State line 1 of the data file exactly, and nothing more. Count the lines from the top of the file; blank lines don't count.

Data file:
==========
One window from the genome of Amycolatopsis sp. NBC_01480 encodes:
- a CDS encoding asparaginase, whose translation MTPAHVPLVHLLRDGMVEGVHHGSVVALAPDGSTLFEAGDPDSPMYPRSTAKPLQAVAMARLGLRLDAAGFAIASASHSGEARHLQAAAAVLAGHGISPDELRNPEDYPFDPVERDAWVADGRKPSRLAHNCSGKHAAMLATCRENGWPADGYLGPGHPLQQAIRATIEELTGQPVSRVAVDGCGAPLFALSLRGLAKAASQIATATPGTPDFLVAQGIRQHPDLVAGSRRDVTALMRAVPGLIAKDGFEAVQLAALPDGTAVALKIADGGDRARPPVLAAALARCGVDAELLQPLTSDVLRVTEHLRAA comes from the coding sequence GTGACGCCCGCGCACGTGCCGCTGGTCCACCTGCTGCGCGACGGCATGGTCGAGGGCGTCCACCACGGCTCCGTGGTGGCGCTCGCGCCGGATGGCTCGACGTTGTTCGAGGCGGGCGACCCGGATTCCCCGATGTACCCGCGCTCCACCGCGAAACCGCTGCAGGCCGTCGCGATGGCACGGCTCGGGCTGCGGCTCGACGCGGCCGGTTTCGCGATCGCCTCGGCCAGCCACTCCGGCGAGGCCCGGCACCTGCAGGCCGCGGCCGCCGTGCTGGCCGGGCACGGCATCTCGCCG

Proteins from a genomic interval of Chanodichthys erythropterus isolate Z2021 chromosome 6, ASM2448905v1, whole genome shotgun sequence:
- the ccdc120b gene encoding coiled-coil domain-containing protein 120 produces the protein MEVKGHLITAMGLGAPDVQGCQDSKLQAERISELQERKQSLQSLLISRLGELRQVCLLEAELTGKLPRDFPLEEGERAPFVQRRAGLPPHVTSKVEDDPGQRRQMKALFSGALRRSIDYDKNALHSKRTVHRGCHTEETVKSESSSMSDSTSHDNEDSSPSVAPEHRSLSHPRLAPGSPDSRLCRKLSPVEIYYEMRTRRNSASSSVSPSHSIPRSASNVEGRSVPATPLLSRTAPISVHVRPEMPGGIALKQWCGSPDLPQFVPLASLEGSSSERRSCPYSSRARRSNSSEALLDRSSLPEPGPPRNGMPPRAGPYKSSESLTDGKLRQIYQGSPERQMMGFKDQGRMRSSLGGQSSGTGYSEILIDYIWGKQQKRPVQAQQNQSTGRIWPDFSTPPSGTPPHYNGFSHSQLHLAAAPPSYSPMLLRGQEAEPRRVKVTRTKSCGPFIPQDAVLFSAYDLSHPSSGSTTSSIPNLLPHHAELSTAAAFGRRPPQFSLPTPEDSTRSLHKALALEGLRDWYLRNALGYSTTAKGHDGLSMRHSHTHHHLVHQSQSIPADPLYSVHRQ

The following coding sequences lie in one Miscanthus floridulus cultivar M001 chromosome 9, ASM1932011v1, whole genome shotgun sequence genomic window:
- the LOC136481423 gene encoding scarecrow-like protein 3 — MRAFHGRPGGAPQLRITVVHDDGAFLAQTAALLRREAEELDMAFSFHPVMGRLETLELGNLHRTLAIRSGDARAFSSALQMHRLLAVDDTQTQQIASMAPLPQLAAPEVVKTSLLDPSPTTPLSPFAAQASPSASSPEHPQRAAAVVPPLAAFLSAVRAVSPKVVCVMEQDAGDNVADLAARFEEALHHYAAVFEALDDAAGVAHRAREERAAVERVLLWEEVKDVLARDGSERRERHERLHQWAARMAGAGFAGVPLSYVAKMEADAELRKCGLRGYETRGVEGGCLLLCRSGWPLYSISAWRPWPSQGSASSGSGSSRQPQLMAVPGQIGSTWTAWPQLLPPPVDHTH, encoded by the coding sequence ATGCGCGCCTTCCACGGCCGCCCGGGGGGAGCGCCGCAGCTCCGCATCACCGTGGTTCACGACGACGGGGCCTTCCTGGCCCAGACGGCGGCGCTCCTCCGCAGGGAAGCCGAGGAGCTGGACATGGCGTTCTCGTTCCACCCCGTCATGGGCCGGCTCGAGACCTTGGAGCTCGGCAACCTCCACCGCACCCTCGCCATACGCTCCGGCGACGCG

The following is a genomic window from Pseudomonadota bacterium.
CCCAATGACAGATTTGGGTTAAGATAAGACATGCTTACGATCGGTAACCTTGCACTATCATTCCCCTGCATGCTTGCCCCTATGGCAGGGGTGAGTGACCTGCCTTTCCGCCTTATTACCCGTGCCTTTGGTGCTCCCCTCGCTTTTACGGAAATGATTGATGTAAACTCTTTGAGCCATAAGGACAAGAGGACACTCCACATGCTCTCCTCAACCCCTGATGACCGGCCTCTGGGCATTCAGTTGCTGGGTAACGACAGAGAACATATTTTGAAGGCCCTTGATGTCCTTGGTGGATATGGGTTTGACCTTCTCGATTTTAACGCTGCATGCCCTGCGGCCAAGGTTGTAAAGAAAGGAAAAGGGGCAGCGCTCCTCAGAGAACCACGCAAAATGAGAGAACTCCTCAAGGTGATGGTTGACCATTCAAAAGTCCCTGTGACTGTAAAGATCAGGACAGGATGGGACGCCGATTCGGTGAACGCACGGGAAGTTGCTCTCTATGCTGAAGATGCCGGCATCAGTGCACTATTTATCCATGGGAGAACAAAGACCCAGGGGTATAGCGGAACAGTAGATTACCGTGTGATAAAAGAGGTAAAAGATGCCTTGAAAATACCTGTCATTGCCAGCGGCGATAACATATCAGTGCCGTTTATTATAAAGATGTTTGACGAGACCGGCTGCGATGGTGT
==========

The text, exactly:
One window from the genome of Amycolatopsis sp. NBC_01480 encodes: